Is there yet anything that sucks less than flexget, for taking an RSS feed with torrents of TV shows in it, parsing the episode numbers, and only downloading the ones that have not already been downloaded?
Because flexget really is a piece of shit.
I hate you, Milkman Python.
File "/Library/Python/2.7/site-packages/SQLAlchemy-0.9.4-py2.7-macosx-10.9-intel.egg/sqlalchemy/sql/compiler.py", line 2185, in _get_colparams
(", ".join("%s" % c for c in check))
sqlalchemy.exc.CompileError: Unconsumed column names: value
I would like a service that maps a band name to their web site, Facebook, Twitter, Instagram and whatnot. Does such a tool exist?
To avoid the draconian locks that John Deere puts on the tractors they buy, farmers throughout America's heartland have started hacking their equipment with firmware that's cracked in Eastern Europe and traded on invite-only, paid online forums. [...]
A license agreement John Deere required farmers to sign in October forbids nearly all repair and modification to farming equipment, and prevents farmers from suing for "crop loss, lost profits, loss of goodwill, loss of use of equipment... arising from the performance or non-performance of any aspect of the software." The agreement applies to anyone who turns the key or otherwise uses a John Deere tractor with embedded software. It means that only John Deere dealerships and "authorized" repair shops can work on newer tractors. [...]
And a reminder to never trust a man with a pig farm:
Deere sold farmers their tractors, but has used software to maintain control of every aspect of its use after the sale. Kluthe, for example, uses pig manure to power his tractor, which requires engine modifications that would likely violate John Deere's terms of service on newer machines.
"I take the hog waste and run it through an anaerobic digester and I've learned to compress the methane," he said. "I run an 80 percent methane in my Chevy Diesel Pickup and I run 90 percent methane in my tractor. And they both purr. I take a lot of pride in working on my equipment."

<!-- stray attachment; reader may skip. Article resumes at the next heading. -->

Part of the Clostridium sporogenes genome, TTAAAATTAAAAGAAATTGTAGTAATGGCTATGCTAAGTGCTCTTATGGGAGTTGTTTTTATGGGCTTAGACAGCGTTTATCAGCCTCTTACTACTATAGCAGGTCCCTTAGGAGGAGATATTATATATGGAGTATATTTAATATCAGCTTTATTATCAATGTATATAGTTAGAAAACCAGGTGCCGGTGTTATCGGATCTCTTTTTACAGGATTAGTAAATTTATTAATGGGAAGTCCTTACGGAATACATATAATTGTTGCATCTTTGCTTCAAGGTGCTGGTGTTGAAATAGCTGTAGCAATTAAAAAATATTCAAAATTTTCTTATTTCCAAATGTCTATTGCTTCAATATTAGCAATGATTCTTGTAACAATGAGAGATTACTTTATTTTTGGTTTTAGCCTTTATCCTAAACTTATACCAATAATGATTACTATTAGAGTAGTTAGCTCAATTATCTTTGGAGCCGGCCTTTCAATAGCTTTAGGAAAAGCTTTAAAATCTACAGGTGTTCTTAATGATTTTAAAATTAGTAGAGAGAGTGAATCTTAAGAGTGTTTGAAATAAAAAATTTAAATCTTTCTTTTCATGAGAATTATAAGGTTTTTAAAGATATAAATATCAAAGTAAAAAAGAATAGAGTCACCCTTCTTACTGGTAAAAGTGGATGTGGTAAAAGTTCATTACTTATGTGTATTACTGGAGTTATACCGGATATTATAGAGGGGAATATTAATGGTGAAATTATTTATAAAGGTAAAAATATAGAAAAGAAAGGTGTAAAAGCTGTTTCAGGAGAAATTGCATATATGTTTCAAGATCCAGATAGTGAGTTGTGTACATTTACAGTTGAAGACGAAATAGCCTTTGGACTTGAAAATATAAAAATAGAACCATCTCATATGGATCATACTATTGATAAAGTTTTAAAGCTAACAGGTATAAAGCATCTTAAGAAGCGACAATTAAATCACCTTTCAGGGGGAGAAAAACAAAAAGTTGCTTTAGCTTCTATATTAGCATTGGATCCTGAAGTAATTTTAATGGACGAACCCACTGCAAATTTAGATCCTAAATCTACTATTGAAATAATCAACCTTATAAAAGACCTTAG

Let's not quibble for the moment over how it came to be. Perhaps you decided the Reliable Replacement Warhead program was a good idea after all and grabbed one of the designs that were put forward in the twilight of Bush/dawn of Obama and built it. Perhaps you had a brand new one whipped up and it's gonna be great! All that matters is that you have it.
But does it actually work? The computer models say it's A+, hunky dory, best nuke ever. Except now it's a physical object, not a simulation. Were the engineering tolerances right? Did we get the metallurgy down? WILL IT ACTUALLY WORK?!?! Unless you can convince the brass that it's does, they won't order this new design, much less deploy it. And you won't know unless you set it off, as a representative of a new fleet of nuclear weapons. And so begins the Choose Your Own Nuclear Adventure!
Atmospheric testing does have its benefits, namely that it's comparatively easy to do and, by jingo, people will know that you set off a nuclear device. Very showy and attention getting, great media coverage I bet. Here's a few demonstration videos. There is this one slight drawback in that Kennedy kinda, sorta signed a treaty and Congress ratified it 54 years ago that we said we wouldn't do atmospheric testing anymore. That will make some people very unhappy. But you do you.